Organization & Leadership Consulting

The Double-Edged Sword of Virtual Teams

virtual teams

Remember when, before video conference calls were the norm, the team was in the same room and we could clearly see the eye rolls, the understanding smiles, the two people in the corner exchanging glances and the boss getting increasingly agitated? Back then there were abundant visual cues that alerted us to more going on than was happening from the shoulders up. Building trust and cohesiveness had a lot more tangible factors to go on.

That was then. Virtual and hybrid teams have become common in many workplaces since the COVID-19 disruption. The current and coming technologies provide many good things, like increased flexibility and visual access to colleagues across the globe. But…approaches to virtual teaming can be a double-edged sword. According to researchers, virtual teams encounter unique struggles with things like trust-building, decision-making, calling-out bad behavior and stereotyping, and recognizing the existence of disconnected subgroups. 

What can we do to maximize this new normal and minimize its “team-erosion” factors?

  1.  Be intentional about building trust.

Trust comes from working together and sharing successes. It also comes from social ties that develop as team members hang out, laugh, push back, and develop safe spaces in which to speak up. Those things don’t happen as easily in a virtual meeting space. We hesitate to trust someone we don’t know well. By creating extra time for social interactions, we can lay the foundation for clearer, stronger communication.

  1. Be aware of stereotyping.

When we don’t receive the nonverbal cues we need to draw accurate conclusions, we tend to fill in the blanks. It’s an easy shortcut. Unfortunately, it also means that our assumptions about someone’s motivations and character may be completely wrong. Once again, spending extra time to intentionally develop relationships can reduce this risk. Being very clear about expectations and motivations is also important. For example, a statement like “Just to be clear, I’m not frustrated, I just think there is a more efficient approach” would clarify the motivation behind an opposing viewpoint.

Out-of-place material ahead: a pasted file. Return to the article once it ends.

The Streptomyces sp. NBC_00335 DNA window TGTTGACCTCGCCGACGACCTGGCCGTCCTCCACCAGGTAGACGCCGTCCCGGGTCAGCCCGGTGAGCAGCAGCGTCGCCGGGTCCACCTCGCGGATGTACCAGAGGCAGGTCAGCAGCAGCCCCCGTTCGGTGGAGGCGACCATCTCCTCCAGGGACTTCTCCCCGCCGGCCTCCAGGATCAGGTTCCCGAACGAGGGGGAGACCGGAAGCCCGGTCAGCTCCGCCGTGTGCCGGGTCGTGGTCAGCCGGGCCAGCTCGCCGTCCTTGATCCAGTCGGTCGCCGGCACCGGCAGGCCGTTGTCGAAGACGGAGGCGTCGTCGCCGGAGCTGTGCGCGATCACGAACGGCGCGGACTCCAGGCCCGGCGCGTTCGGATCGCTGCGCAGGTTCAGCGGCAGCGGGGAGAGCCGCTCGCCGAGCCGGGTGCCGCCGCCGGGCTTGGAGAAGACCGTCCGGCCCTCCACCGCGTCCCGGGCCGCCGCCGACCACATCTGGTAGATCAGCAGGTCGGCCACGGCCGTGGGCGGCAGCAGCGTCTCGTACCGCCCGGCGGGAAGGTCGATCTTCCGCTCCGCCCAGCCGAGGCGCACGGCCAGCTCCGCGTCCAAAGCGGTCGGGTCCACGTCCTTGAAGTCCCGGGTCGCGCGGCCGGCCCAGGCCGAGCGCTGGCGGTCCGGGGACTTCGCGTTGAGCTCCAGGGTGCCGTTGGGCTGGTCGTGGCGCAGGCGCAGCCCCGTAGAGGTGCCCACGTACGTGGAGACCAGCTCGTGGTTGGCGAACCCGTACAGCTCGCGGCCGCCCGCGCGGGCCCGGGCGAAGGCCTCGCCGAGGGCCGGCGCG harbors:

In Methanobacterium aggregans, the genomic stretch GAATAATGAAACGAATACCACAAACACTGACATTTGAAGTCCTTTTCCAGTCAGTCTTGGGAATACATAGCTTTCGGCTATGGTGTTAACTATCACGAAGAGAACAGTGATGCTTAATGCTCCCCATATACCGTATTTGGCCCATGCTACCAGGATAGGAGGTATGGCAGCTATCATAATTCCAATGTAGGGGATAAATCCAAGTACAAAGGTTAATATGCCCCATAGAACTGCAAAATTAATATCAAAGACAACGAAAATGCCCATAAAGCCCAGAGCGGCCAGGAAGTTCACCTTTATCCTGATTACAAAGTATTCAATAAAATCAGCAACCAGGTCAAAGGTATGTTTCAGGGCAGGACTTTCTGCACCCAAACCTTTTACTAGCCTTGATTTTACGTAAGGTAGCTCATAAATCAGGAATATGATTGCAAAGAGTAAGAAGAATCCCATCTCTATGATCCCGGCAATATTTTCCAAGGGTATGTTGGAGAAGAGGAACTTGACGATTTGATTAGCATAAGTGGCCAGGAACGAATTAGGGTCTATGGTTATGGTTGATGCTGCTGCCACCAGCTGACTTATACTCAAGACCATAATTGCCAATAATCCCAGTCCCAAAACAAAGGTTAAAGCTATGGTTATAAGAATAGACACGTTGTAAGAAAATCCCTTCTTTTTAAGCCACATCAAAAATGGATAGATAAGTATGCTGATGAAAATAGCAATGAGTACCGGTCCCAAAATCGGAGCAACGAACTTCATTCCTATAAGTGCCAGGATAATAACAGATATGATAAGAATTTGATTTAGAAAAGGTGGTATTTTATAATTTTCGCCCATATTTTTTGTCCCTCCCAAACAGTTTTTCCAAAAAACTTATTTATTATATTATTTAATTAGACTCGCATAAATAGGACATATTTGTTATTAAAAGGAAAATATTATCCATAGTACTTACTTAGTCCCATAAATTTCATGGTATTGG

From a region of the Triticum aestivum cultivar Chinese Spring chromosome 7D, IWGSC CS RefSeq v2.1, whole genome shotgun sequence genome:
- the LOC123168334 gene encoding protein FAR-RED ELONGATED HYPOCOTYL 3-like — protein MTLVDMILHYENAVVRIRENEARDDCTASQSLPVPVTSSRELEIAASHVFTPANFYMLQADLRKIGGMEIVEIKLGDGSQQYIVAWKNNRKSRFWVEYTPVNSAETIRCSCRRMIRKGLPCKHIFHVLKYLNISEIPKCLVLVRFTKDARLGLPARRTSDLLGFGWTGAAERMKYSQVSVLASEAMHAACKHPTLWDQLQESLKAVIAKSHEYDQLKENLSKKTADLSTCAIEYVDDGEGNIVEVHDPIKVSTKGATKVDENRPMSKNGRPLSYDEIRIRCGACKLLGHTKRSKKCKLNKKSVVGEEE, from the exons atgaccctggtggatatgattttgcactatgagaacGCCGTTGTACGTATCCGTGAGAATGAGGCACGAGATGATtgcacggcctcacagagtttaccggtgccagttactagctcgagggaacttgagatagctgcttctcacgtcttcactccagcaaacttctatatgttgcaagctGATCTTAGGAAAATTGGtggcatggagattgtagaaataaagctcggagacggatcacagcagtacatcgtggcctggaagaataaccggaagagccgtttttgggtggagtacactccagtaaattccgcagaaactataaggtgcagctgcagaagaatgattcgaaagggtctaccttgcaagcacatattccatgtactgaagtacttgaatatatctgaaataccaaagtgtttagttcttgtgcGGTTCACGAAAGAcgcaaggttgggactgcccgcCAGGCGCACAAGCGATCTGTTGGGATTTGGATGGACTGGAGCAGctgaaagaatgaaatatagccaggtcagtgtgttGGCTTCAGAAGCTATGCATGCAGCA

1. Watch for formation of unhelpful subgroup behaviors.

One drawback of dispersed teams is that some members have more contact with certain individuals than others. They may share overlapping team assignments or, because of proximity, be able to meet in person more often. The result is two-fold…stronger social bonds are developed but those may also create unhealthy subgroups. Subgroup members may also share information with each other they don’t remember to share with the entire team. These unequal connections may create real or perceived power inequities such as the “haves” and “have-nots” when it comes to information, or social groupings where certain members are either “in” or “out”. 

Being aware of the human tendency to gravitate toward smaller groups, those finding themselves in a subgroup can more effectively increase information sharing and whole-team bonding experiences.

Virtual teams are here to stay. While it’s not like the old days, with a little intentionality, we can make virtual teamwork even better…for the team, the organization, and the individual.

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